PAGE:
Figure 179

Electron micrograph of two hepatic sinusoids of the liver. One hepatic sinusoid (top) displays a stellate sinusoidal macrophage (Kupffer cell). The remainder of the sinusoid as well as the other sinusoid is lined by thin endothelial cell cytoplasm. Surrounding each sinusoid is the perisinusoidal space (space of Disse), which contains numerous he-patocyte microvilli. Also present in the perisinusoidal space is a hepatic stellate cell (Ito cell) with a large lipid droplet and several smaller droplets. Its nucleus conforms to the curve of the lipid droplet. x6,600.

Kupffer cells belong to the mononuclear phagocytotic system

Like other members of the mononuclear phagocytotic system, Kupffer cells are derived from monocytes. The scanning electron microscope (SEM) and transmission electron microscope (TEM) clearly show that the Kupffer cells form part of the lining of the sinusoid. Previously, they had been described as lying on the luminal surface of the endothelial cells. This older histologic description was probably based on the fact that processes of the Kupffer cells occasionally overlap endothelial processes on the luminal side. Kupffer cells do not form junctions with neighboring endothelial cells.

Processes of Kupffer cells often seem to span the sinusoidal lumen and may even partially occlude it. The presence of red cell fragments and iron in the form of ferritin in the cytoplasm of Kupffer cells suggests that they may be involved in the final breakdown of some damaged or senile red blood cells that reach the liver from the spleen. Some of the ferritin iron may be converted to hemosiderin granules and stored in the cells. This function is greatly increased after splenectomy and is then essential for red blood cell disposal.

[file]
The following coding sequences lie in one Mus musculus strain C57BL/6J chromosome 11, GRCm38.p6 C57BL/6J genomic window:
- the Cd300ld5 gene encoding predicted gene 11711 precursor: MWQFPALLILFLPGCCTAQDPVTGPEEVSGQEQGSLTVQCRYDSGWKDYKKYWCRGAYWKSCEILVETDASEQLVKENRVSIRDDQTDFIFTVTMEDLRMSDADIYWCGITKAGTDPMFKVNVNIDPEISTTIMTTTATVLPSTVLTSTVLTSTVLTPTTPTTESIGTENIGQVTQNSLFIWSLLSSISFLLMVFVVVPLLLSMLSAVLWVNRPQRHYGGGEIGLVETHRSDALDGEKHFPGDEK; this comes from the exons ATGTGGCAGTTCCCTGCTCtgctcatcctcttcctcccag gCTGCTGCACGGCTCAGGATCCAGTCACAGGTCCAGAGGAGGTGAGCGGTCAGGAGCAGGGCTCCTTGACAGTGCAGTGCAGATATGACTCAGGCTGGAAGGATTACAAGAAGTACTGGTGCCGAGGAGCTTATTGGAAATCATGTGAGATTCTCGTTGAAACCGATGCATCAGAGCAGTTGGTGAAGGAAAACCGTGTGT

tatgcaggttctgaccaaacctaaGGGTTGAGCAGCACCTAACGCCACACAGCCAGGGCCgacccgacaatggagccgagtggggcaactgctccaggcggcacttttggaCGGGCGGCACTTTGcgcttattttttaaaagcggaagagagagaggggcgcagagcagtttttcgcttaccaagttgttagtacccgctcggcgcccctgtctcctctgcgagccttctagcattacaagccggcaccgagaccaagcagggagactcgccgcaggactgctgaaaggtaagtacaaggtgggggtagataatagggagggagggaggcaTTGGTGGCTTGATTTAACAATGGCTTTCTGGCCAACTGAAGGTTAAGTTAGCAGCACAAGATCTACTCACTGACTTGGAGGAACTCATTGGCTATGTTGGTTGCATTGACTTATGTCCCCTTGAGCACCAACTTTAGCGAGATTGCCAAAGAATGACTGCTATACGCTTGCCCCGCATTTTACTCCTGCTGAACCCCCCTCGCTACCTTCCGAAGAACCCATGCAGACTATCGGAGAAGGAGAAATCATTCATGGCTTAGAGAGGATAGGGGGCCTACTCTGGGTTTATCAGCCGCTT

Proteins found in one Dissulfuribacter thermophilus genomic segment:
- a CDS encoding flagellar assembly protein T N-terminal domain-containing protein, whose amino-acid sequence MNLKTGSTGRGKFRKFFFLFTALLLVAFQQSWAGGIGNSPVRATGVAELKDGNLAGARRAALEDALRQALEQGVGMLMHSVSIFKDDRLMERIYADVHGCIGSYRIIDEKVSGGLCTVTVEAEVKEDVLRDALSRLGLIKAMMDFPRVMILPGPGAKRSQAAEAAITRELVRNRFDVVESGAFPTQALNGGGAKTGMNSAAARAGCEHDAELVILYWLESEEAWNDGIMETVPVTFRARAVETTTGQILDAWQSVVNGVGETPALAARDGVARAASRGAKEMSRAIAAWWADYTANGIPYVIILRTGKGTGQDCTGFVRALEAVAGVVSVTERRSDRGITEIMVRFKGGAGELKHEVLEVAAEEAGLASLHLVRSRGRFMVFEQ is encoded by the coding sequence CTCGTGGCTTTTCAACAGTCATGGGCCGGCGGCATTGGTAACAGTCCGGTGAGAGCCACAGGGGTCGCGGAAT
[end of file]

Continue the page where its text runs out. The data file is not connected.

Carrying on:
The perisinusoidal space is the site of exchange of materials between blood and liver cells

The perisinusoidal space (space of Disse) lies between the basal surfaces of hepatocytes and the basal surfaces of endothelial cells and Kupffer cells that line the sinusoids. Small, irregular microvilli project into this space from the basal surface of the hepatocytes (Fig. 17.10).

The microvilli increase the surface area available for exchange of materials between hepatocytes and plasma by as much as 6 times. Because of the large gaps in the endothelial layer and the absence of a continuous basal lamina, no significant barrier exists between the blood plasma in the sinusoid and the hepatocyte plasma membrane. Proteins and lipoproteins synthesized by the hepatocyte are transferred into the blood in the perisinusoidal space; this pathway is for liver secretions other than bile.

In the fetal liver, the space between blood vessels and hepatocytes contains islands of blood-forming cells. In cases of chronic anemia in the adult, blood-forming cells may again appear in the perisinusoidal space.

The hepatic stellate cells (Ito cells) store vitamin A; however, in pathologic conditions, they differentiate into myofibroblasts and synthesize collagen

The other cell type found in the perisinusoidal space is the hepatic stellate cell (commonly called an Ito cell). These cells of mesenchymal origin are the primary storage

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